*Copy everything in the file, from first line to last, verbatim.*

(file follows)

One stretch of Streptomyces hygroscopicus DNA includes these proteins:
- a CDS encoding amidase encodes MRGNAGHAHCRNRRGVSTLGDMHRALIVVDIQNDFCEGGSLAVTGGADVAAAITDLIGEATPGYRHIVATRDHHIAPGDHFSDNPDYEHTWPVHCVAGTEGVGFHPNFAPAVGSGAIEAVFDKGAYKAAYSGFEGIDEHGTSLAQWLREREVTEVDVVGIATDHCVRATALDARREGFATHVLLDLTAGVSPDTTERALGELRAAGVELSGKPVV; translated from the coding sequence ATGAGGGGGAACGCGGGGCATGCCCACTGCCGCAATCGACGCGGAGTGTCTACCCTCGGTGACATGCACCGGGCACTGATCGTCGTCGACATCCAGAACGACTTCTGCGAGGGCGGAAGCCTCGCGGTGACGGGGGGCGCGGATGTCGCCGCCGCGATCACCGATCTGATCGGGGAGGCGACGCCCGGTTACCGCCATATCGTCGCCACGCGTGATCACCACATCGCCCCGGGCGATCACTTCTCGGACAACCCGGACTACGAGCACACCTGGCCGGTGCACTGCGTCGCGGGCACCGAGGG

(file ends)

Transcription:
One stretch of Streptomyces hygroscopicus DNA includes these proteins:
- a CDS encoding amidase encodes MRGNAGHAHCRNRRGVSTLGDMHRALIVVDIQNDFCEGGSLAVTGGADVAAAITDLIGEATPGYRHIVATRDHHIAPGDHFSDNPDYEHTWPVHCVAGTEGVGFHPNFAPAVGSGAIEAVFDKGAYKAAYSGFEGIDEHGTSLAQWLREREVTEVDVVGIATDHCVRATALDARREGFATHVLLDLTAGVSPDTTERALGELRAAGVELSGKPVV; translated from the coding sequence ATGAGGGGGAACGCGGGGCATGCCCACTGCCGCAATCGACGCGGAGTGTCTACCCTCGGTGACATGCACCGGGCACTGATCGTCGTCGACATCCAGAACGACTTCTGCGAGGGCGGAAGCCTCGCGGTGACGGGGGGCGCGGATGTCGCCGCCGCGATCACCGATCTGATCGGGGAGGCGACGCCCGGTTACCGCCATATCGTCGCCACGCGTGATCACCACATCGCCCCGGGCGATCACTTCTCGGACAACCCGGACTACGAGCACACCTGGCCGGTGCACTGCGTCGCGGGCACCGAGGG